Chickadee demise


Oooooh! I’m hopping mad.  Some local marauding feline has eaten one of MY Chickadees!  I found 2 bedraggled wings when I came home last night.  I have seen a few sleek well-cared for suspects.  All, I’m sure, are much-loved house cats that their owners let out.  The first time I noticed I might have a problem is when I saw a huge cat that was the spitting image of my Tonka (who was safely ensconced in the house).  I panicked thinking he had somehow gotten out.  It turns out not, but it gave me a start and a sinking feeling.  Why anyone would let their cats out up here on the mountain is beyond me.  We have not only bears, but fox, bobcat, coyote, and owls not to mention ‘coon and ‘possum that can be terrors when cornered and come out fighting.  The dangers are real.

As a cat lover and owner of 4 indoor well-fed, kitties who are living the life of Riley, I beg you keep your cats indoors.  Even well-fed cats will hunt birds and other small critters.  Millions of birds are killed every year because of predation.  It breaks my heart that I am trying to make my property a sanctuary for birds by offering shelter, water and food only to put the birds’ lives at risk by having it invaded by the local serial-killer.



Filed under backyard

6 responses to “Chickadee demise

  1. Well said. I hate seeing stray cats in the neighborhood. I too have an indoor only cat and it is disgusting that people willingly let them roam free.

  2. The other benefit to Ruby keeping the rats and squirrels at bay is that cats don’t venture into our yard and can’t get at my birds.

  3. I live in the middle of a huge metropolitan area, so the threats to cats aren’t as great–which is probably why so many of the people in this neighborhood seem to think it’s okay to let their cats roam at will. This infuriates me since I, too, make every effort to provide a haven for wildlife on my property. There are at least seven cats that seem to think of my property as “home”. Fortunately their skills as hunters seem to be a bit lacking, but it still breaks my heart to come home to disjointed wings and drifts of feathers.

    I’ve often wondered why the laws concerning pets vary so greatly between dogs and cats. Dogs aren’t allowed to roam at will, and they’re supposed to be vaccinated against disease. Why not the same for cats?

  4. We have laws now in LA that all pets must be spayed and have tags. Doesn’t work yet, of course, and fines are minimal.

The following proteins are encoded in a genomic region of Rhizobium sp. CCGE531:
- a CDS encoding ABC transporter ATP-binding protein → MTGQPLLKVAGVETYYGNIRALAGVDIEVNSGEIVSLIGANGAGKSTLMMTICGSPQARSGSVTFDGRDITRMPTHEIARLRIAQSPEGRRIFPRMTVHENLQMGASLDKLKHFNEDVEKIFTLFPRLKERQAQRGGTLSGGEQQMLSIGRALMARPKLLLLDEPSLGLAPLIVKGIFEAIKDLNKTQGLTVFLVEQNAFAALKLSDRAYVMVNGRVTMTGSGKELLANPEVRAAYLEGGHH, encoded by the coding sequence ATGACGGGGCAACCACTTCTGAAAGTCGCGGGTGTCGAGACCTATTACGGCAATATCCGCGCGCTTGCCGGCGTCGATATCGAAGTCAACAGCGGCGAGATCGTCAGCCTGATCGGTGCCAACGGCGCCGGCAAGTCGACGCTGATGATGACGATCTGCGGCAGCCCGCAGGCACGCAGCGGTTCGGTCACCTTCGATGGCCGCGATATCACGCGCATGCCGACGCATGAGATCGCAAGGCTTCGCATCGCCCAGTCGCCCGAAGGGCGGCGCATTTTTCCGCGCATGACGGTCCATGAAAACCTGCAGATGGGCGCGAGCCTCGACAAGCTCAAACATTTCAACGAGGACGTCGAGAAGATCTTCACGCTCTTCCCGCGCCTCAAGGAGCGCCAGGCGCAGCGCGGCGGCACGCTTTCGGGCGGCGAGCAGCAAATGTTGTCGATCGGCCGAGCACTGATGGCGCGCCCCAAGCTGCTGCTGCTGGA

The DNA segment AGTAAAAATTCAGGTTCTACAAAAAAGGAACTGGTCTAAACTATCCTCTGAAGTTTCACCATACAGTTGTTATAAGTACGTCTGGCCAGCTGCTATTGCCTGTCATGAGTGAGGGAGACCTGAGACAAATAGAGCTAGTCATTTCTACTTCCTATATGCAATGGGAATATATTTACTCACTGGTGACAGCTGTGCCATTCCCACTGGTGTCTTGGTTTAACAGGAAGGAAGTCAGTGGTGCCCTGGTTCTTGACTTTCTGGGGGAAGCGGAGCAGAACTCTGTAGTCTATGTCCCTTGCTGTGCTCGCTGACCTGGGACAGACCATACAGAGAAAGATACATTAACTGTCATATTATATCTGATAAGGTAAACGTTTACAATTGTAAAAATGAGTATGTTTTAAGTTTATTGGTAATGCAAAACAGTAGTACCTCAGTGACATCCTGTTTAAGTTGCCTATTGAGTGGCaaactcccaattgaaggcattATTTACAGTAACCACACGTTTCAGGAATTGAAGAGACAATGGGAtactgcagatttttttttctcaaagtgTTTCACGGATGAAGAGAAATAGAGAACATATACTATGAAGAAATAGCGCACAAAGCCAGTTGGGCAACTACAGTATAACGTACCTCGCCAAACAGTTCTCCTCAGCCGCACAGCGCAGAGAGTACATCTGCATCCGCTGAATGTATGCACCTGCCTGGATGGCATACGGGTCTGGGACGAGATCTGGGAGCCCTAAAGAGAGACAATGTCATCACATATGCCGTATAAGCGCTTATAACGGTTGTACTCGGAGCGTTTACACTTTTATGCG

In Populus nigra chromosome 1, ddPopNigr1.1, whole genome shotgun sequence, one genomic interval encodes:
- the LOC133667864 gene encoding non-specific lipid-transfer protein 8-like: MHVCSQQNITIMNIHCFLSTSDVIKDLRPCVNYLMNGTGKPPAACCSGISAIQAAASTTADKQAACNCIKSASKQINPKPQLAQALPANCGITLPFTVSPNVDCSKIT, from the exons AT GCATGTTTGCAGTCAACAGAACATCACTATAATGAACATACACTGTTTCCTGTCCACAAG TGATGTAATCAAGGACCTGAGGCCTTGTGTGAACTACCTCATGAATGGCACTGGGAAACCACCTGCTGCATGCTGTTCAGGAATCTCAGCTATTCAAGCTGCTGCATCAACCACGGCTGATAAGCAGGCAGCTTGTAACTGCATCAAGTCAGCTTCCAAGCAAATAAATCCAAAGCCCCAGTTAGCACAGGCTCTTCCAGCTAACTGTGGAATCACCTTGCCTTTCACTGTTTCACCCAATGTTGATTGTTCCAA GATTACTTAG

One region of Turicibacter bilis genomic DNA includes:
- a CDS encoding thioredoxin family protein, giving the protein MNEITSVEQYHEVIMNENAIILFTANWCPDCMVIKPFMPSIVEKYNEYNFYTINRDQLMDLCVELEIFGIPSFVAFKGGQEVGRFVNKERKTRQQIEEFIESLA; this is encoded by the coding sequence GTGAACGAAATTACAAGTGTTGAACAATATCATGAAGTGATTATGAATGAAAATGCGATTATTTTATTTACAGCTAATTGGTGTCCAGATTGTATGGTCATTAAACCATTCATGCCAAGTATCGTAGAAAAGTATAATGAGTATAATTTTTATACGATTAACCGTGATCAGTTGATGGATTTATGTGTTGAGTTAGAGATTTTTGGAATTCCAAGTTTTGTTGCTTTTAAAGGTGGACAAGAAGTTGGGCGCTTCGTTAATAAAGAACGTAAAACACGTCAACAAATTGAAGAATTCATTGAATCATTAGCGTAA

But I do complain to owners about cats outside without a bell, or outside, period. Did you know that Cat Fancy won’t publish any photos of cats outside? They get tons, but they won’t. They’re always warning about how unhealthy it is for cats. Cats get diseases (is it distemper that pregnant women have to be concerned with?) and all kinds of things from the soil and other cats. They get injured all the time.

    They also get killed. A cat across the street got headless from a raccoon or coyote or something.

    See, my strategy is first to warn them that the cat is in trouble. Because that works better than the birds and mice in trouble. (and vole, and a skink I saw get his spinal cord bitten by a cat and then flop in agony all over the street until I ran out screaming at the cat. But too late for the skink.)

    The cat doesn’t always kill the animal – they just snap its neck or spinal cord, so it dies in agony. I don’t usually pick up wild animals, but a bird rolled over in front of my moving car, and I slammed on the breaks and saw it wasn’t moving properly. I took it in and called rescues which weren’t available on a Sunday. Then I decided to just let it rest. It lived for about 8 hours, arching its back in agony every 10 minutes, peeping in pain. Once I realized it was having seizures, I realized what pain it was in. Of course, it only took an hour or so until I started crying uncontrollably, and then I wondered if I should put it out of its misery, which made me cry much much more. I couldn’t do it, and I was scared to ask my new neighbors.

    I did pray the whole time. It was horrible.

    Outside cats are the farthest from nature and natural you could ever get and I tell people off every time I see an owner.

  5. Great post! A cat owner’s vet bill will also be substantially lower when you remove the added expenses of treating treating bite wounds, abscesses and broken bodies. Plus, no worries about fleas and ticks and icks in the house (from the cat anyway); only a warm, sweet body curled up in your lap on a cold winter afternoon, while the birds flutter safely at your filled feeder.

  6. Agreed. I have two indoor cats. Half of the backyard is fenced off, and I do let them go out there from time to time, but there is nothing to attract birds there, so I feel okay about it.

    We do have a bully cat in the neighborhood, we call him Mr. B. I’m sure he belongs to someone, but he’s always walking the streets, checking out his territory.

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